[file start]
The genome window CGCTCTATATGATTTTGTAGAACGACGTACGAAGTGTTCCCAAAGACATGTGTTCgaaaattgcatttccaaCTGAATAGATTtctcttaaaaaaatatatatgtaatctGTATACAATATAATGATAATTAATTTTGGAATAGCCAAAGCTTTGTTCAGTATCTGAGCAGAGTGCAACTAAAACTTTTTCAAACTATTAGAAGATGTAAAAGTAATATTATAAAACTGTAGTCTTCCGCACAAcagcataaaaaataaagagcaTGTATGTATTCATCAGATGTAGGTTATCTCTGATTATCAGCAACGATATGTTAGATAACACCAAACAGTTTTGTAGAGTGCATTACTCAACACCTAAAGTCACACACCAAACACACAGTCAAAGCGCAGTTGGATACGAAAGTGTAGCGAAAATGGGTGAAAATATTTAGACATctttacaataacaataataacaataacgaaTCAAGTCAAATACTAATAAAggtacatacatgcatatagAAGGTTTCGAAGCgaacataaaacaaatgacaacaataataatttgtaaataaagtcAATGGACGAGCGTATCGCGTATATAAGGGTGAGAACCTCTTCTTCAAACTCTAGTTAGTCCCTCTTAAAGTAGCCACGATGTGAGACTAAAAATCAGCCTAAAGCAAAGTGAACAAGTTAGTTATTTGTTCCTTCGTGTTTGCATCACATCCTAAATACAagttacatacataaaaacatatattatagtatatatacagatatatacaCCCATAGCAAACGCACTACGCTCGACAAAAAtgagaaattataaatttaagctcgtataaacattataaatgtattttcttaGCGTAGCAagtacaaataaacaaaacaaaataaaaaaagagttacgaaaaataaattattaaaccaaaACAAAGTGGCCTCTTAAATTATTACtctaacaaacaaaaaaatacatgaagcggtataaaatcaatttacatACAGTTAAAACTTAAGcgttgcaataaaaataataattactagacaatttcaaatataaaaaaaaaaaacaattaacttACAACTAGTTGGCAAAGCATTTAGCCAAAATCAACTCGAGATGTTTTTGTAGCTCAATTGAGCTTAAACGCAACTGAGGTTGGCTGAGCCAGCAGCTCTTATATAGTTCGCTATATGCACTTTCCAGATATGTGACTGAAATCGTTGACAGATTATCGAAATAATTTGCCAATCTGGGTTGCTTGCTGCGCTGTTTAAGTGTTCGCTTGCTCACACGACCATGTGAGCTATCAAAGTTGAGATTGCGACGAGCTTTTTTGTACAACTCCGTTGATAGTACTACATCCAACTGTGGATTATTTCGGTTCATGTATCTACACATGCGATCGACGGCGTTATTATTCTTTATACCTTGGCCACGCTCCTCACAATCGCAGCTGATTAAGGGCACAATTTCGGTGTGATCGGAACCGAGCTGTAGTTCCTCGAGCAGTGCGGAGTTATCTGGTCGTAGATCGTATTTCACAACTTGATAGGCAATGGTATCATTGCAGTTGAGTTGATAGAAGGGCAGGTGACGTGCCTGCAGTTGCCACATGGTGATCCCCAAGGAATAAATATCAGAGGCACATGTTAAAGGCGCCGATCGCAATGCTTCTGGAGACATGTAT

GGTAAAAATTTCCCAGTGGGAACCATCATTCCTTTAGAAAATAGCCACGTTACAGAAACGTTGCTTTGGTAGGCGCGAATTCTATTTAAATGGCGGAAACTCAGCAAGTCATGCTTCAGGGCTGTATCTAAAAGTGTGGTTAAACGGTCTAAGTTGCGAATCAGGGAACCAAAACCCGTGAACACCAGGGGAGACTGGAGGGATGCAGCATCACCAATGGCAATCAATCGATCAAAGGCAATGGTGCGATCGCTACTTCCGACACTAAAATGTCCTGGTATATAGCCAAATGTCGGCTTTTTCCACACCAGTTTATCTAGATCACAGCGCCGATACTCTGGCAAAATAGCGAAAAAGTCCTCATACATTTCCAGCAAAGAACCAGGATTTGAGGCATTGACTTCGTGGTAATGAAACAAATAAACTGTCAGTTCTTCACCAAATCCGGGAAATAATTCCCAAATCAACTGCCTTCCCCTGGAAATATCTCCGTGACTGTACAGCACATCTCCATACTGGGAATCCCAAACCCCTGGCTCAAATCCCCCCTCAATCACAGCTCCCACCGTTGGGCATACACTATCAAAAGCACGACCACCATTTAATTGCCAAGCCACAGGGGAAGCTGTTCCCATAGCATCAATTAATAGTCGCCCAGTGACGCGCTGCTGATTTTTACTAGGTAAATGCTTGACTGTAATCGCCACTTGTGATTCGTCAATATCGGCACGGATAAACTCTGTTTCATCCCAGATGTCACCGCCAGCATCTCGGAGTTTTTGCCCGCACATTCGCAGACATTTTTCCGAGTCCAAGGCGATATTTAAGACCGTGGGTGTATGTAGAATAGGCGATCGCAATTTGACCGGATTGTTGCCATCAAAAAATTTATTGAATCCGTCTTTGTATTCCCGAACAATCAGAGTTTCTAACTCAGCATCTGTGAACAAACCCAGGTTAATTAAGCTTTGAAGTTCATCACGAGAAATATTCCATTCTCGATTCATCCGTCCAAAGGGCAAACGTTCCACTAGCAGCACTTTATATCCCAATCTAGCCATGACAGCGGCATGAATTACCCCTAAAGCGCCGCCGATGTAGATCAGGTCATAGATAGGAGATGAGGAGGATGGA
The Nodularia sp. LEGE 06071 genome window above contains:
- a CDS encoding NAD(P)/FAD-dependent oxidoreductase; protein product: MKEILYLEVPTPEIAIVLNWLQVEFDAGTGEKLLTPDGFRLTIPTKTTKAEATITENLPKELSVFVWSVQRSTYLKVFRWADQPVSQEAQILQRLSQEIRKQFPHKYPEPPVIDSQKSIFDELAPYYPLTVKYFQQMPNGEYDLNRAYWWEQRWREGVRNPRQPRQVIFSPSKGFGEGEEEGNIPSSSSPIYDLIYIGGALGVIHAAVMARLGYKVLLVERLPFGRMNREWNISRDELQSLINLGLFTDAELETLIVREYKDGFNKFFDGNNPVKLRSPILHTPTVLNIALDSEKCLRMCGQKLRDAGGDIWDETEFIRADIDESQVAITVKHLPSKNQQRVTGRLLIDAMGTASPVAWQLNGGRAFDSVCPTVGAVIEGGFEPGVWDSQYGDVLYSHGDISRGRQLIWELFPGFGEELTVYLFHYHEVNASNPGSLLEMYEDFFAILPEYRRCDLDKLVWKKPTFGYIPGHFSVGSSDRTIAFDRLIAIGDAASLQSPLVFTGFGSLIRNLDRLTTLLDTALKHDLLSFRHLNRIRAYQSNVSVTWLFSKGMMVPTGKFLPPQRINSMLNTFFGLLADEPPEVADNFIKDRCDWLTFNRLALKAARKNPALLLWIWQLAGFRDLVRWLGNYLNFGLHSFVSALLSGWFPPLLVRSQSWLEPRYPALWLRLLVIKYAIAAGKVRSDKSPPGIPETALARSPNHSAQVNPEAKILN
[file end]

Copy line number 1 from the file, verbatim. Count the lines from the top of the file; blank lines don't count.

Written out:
The genome window CGCTCTATATGATTTTGTAGAACGACGTACGAAGTGTTCCCAAAGACATGTGTTCgaaaattgcatttccaaCTGAATAGATTtctcttaaaaaaatatatatgtaatctGTATACAATATAATGATAATTAATTTTGGAATAGCCAAAGCTTTGTTCAGTATCTGAGCAGAGTGCAACTAAAACTTTTTCAAACTATTAGAAGATGTAAAAGTAATATTATAAAACTGTAGTCTTCCGCACAAcagcataaaaaataaagagcaTGTATGTATTCATCAGATGTAGGTTATCTCTGATTATCAGCAACGATATGTTAGATAACACCAAACAGTTTTGTAGAGTGCATTACTCAACACCTAAAGTCACACACCAAACACACAGTCAAAGCGCAGTTGGATACGAAAGTGTAGCGAAAATGGGTGAAAATATTTAGACATctttacaataacaataataacaataacgaaTCAAGTCAAATACTAATAAAggtacatacatgcatatagAAGGTTTCGAAGCgaacataaaacaaatgacaacaataataatttgtaaataaagtcAATGGACGAGCGTATCGCGTATATAAGGGTGAGAACCTCTTCTTCAAACTCTAGTTAGTCCCTCTTAAAGTAGCCACGATGTGAGACTAAAAATCAGCCTAAAGCAAAGTGAACAAGTTAGTTATTTGTTCCTTCGTGTTTGCATCACATCCTAAATACAagttacatacataaaaacatatattatagtatatatacagatatatacaCCCATAGCAAACGCACTACGCTCGACAAAAAtgagaaattataaatttaagctcgtataaacattataaatgtattttcttaGCGTAGCAagtacaaataaacaaaacaaaataaaaaaagagttacgaaaaataaattattaaaccaaaACAAAGTGGCCTCTTAAATTATTACtctaacaaacaaaaaaatacatgaagcggtataaaatcaatttacatACAGTTAAAACTTAAGcgttgcaataaaaataataattactagacaatttcaaatataaaaaaaaaaaacaattaacttACAACTAGTTGGCAAAGCATTTAGCCAAAATCAACTCGAGATGTTTTTGTAGCTCAATTGAGCTTAAACGCAACTGAGGTTGGCTGAGCCAGCAGCTCTTATATAGTTCGCTATATGCACTTTCCAGATATGTGACTGAAATCGTTGACAGATTATCGAAATAATTTGCCAATCTGGGTTGCTTGCTGCGCTGTTTAAGTGTTCGCTTGCTCACACGACCATGTGAGCTATCAAAGTTGAGATTGCGACGAGCTTTTTTGTACAACTCCGTTGATAGTACTACATCCAACTGTGGATTATTTCGGTTCATGTATCTACACATGCGATCGACGGCGTTATTATTCTTTATACCTTGGCCACGCTCCTCACAATCGCAGCTGATTAAGGGCACAATTTCGGTGTGATCGGAACCGAGCTGTAGTTCCTCGAGCAGTGCGGAGTTATCTGGTCGTAGATCGTATTTCACAACTTGATAGGCAATGGTATCATTGCAGTTGAGTTGATAGAAGGGCAGGTGACGTGCCTGCAGTTGCCACATGGTGATCCCCAAGGAATAAATATCAGAGGCACATGTTAAAGGCGCCGATCGCAATGCTTCTGGAGACATGTAT